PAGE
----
The Asian Studies Center Introduction Geography Economic Stakes Political Stakes Security Challenges Introduction: A New View of America's "Near West" At The Heritage Foundation’s annual B. C. Lee Lecture this year, the Chairman of the House Committee on Foreign Affairs summed up perfectly America’s destiny as regards Asia: It is America’s “Near…

  • WebMemo posted November 10, 2008 by Derek Scissors, Ph.D. China's Stimulus Plan: Repackaged and Misdirected

    On November 9, China launched a widely anticipated stimulus program consisting of no less than 16 percent of China's annual GDP, or $586 billion.This percentage is an eye-popping figure, which is exactly the intended effect. In substance, the program is largely a repackaging of previous measures designed to immediately bolster domestic confidence and spin Chinese…

  • WebMemo posted October 2, 2007 by Harvey Feldman President Reagan's Six Assurances to Taiwan and Their Meaning Today

    The Reagan Administration spent the first half of 1982 in increasingly tough negotiations with the People's Republic of China (PRC) over America's continuing arms sales to Taiwan following the 1979 shift of U.S. diplomatic relations to Beijing. The Carter Administration had insisted that, given congressional opinion, continuing limited arms sales to Taiwan was a…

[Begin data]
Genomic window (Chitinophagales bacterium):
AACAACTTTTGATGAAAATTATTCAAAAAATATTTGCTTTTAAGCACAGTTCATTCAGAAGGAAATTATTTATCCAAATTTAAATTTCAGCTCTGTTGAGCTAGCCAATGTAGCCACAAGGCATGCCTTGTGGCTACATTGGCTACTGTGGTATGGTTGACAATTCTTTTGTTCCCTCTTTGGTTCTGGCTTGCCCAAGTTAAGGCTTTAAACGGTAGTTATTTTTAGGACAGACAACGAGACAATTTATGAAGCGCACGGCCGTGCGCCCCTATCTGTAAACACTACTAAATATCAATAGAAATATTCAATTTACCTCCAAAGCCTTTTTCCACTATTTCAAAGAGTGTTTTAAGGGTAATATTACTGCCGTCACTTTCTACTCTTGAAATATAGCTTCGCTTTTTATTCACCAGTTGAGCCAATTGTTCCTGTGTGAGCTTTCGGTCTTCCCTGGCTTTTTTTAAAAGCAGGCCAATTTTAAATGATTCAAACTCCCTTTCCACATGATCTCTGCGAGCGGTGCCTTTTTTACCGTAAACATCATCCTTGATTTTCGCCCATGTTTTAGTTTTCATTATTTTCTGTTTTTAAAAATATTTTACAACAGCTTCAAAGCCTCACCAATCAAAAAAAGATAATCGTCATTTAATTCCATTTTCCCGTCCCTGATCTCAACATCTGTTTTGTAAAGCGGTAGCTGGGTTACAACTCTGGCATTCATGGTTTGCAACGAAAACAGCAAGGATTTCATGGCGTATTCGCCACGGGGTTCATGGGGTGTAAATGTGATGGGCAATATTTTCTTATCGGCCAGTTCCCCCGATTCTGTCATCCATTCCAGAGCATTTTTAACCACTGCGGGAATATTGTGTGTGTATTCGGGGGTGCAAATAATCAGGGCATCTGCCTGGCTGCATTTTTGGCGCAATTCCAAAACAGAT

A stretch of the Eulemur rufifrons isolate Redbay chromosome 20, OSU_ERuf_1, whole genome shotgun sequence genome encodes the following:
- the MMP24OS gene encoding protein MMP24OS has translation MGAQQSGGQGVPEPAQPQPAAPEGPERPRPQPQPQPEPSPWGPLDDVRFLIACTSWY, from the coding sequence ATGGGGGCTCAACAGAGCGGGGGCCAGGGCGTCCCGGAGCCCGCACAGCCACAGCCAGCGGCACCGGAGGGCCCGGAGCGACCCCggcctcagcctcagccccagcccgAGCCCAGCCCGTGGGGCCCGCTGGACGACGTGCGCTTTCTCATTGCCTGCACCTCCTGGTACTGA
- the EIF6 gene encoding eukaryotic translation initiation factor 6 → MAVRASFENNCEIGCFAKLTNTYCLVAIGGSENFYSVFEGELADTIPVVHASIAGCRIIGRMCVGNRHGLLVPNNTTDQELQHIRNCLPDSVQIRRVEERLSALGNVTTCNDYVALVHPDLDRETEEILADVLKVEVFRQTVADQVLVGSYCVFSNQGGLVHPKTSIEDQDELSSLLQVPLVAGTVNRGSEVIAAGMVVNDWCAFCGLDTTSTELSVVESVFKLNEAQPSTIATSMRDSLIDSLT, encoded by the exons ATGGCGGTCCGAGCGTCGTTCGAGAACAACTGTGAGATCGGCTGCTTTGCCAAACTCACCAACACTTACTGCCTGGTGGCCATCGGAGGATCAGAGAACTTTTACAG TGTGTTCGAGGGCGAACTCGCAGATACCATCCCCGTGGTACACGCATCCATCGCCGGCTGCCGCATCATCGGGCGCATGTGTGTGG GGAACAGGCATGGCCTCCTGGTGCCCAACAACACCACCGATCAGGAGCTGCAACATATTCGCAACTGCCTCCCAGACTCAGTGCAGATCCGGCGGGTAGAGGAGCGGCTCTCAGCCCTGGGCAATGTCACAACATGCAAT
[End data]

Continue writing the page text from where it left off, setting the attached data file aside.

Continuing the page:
• Backgrounder posted February 2, 2010 by Mackenzie Eaglen, Jon Rodeback Submarine Arms Race in the Pacific: The Chinese Challenge to U.S. Undersea Supremacy

    Abstract: Since the end of the Cold War, China has dramatically expanded its navy, especially its submarine fleet, adding dozens of attack submarines since 1995. During the same period, the U.S. attack submarine fleet has shrunk to 53, and it is projected to fall to 41 in 2028. The U.S. fleet is already stretched thin by the demands of ongoing operations. Australia,…

  • Commentary posted May 4, 2009 by Derek Scissors, Ph.D. Liberalization in Reverse

    The year 2008 marked the 30th anniversary of the beginning of market reforms in China -- and perhaps the third anniversary of their ending. Since the present Chinese leadership took power, market-oriented liberalization has been minor. And as such policies have wound down, they have been supplanted by renewed state intervention: price controls, the reversal of…

  • Backgrounder posted March 19, 2014 by Dean Cheng Taiwan’s Maritime Security: A Critical American Interest

    Taiwan’s security is inextricably linked to the sea. Indeed, the island’s economic livelihood, as well as its national security, requires that Taipei secure the surrounding waters and have access to global sea-lanes. Consequently, Taiwan’s ability to field a modern navy is an essential element of its security strategy. The Taiwan Strait is a key international waterway,…

  • Lecture posted October 4, 2002 by The Honorable Mrs. Anson Chan The Future of Hong Kong